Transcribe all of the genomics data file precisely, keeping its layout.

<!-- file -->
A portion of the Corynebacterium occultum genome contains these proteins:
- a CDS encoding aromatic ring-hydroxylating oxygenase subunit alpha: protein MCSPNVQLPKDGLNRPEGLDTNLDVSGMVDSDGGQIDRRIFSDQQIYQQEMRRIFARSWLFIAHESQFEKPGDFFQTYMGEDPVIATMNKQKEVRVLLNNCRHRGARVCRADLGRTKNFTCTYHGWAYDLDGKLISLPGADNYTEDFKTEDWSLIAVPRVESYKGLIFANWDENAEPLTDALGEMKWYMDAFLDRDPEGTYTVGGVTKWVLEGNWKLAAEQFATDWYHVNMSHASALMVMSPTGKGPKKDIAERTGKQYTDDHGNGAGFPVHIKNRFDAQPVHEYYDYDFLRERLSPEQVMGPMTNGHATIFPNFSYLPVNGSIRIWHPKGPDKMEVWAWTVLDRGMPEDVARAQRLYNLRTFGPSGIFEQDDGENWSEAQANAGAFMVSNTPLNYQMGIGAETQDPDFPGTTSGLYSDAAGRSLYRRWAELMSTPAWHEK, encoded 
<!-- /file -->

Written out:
A portion of the Corynebacterium occultum genome contains these proteins:
- a CDS encoding aromatic ring-hydroxylating oxygenase subunit alpha: protein MCSPNVQLPKDGLNRPEGLDTNLDVSGMVDSDGGQIDRRIFSDQQIYQQEMRRIFARSWLFIAHESQFEKPGDFFQTYMGEDPVIATMNKQKEVRVLLNNCRHRGARVCRADLGRTKNFTCTYHGWAYDLDGKLISLPGADNYTEDFKTEDWSLIAVPRVESYKGLIFANWDENAEPLTDALGEMKWYMDAFLDRDPEGTYTVGGVTKWVLEGNWKLAAEQFATDWYHVNMSHASALMVMSPTGKGPKKDIAERTGKQYTDDHGNGAGFPVHIKNRFDAQPVHEYYDYDFLRERLSPEQVMGPMTNGHATIFPNFSYLPVNGSIRIWHPKGPDKMEVWAWTVLDRGMPEDVARAQRLYNLRTFGPSGIFEQDDGENWSEAQANAGAFMVSNTPLNYQMGIGAETQDPDFPGTTSGLYSDAAGRSLYRRWAELMSTPAWHEK, encoded 